There are about a million things that I'm going to have to master if I'm going to pull this off. It's all in the preparation. I'm not usually not one for trial runs, but I'm absolutely certain that I'm not going to nail everything first time round.
One thing that has been a bit of a mystery to me ever since I began Lutherie has been finishing. I really need to understand more about this before I have to do it in anger on the Archtop. Today's post is a sort of round-up of where I am in the process.
Here's a little tune to help you through this post. I want to play like this.
My sanding routine has been to sand with ever finer grit paper: 600, 1200, 1500, 2000, 3000, 5000 and 7000. I wouldn't usually go through as many grades, or to such a fine grit, but this is an experiment in search of super-glossy loveliness.
Having got to a smooth surface (several times) I had already learnt a lot about Z-Poxy; It's tougher than lacquer, not scratching as easily. I was finding it also prone to orange peel and blemishes where little holes would open up in the coat while drying. Long story short... I was finding it a real sod to get a "perfect" finish. Getting it flat was pretty much only possible by almost sanding the bugger off again. Perhaps I was trying too hard?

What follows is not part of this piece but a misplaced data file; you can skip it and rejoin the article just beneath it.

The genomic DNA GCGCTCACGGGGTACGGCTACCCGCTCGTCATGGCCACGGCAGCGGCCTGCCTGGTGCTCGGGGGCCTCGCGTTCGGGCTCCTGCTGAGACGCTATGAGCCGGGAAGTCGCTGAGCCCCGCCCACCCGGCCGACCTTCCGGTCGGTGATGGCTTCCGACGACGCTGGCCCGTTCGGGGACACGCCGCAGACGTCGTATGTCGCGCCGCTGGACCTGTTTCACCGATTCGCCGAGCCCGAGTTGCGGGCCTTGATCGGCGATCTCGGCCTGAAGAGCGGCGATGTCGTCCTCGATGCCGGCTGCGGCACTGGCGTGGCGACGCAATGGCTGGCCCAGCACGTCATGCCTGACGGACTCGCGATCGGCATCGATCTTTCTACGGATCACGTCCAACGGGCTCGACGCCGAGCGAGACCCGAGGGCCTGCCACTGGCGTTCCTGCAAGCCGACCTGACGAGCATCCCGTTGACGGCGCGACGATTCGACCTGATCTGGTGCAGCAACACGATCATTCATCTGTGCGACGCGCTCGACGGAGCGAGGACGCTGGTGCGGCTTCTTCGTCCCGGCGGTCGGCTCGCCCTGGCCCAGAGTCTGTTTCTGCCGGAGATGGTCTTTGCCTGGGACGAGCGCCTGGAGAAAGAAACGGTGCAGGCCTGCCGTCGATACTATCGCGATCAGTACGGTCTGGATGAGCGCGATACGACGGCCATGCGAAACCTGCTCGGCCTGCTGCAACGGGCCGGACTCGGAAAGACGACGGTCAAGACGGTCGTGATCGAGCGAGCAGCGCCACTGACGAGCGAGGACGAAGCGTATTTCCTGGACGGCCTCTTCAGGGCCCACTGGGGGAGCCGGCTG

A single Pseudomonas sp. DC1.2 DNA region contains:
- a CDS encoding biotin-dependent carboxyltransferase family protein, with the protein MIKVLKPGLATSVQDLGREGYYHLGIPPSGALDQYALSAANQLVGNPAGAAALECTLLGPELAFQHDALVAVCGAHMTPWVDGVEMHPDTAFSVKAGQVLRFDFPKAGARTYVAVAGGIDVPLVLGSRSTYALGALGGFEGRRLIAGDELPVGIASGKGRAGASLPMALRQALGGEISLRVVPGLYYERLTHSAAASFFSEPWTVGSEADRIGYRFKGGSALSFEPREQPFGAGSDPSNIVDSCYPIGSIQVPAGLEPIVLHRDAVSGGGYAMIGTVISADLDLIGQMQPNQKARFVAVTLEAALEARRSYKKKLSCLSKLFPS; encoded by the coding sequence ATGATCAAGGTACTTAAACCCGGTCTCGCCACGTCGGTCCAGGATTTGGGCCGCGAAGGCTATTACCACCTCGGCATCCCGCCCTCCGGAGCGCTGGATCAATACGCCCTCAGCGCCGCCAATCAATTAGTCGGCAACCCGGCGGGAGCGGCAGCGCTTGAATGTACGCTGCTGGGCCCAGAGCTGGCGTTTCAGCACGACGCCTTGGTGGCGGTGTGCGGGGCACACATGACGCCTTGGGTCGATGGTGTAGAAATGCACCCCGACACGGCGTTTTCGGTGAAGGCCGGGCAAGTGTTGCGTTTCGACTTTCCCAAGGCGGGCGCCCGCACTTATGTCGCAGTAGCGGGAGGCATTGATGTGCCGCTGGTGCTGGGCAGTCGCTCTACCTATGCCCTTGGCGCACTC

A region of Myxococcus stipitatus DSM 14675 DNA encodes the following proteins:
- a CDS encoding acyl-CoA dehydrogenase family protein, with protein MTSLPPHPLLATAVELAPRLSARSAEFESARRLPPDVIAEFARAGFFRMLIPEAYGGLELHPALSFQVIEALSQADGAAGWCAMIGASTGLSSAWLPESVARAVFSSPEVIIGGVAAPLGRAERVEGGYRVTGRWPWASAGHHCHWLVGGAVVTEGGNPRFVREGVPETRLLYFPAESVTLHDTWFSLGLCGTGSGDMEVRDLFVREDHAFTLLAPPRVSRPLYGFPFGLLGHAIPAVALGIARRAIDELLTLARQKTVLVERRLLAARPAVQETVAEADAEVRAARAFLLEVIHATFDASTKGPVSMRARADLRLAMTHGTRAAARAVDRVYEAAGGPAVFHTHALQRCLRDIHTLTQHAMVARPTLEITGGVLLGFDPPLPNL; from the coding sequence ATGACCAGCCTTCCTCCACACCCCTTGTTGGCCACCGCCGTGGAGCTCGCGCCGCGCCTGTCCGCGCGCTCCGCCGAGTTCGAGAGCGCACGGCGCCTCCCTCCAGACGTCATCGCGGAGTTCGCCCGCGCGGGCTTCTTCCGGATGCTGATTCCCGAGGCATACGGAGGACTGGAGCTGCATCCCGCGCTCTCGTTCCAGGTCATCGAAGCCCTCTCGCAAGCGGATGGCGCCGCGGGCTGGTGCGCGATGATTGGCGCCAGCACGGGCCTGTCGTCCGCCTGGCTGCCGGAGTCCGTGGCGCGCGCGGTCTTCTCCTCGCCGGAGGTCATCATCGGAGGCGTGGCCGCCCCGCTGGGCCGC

Even so, I wanted to polish it up and see how it looked.
I bought some Guitar Scratch Remover for part two in my experiment. The polish comes in two expensive little bottles: The RED, which is pretty much the polish; The BLUE, which seems to be a scourer. You start with the RED, move to the BLUE and backwards and forwards until you get the finish you want. A microfibre cloth is provided to rub in and buff. It seemed to work well. It brought out a nice glossy shine, but unfortunately this only served to highlight the blemishes in my Z-Poxy finish.
From a distance everything looks great. Up close, there are little scratches and blemishes which give it an aged look... which unfortunately isn't what I was going for.
I'm also suspicious that the microfibre cloth was scratching the surface too.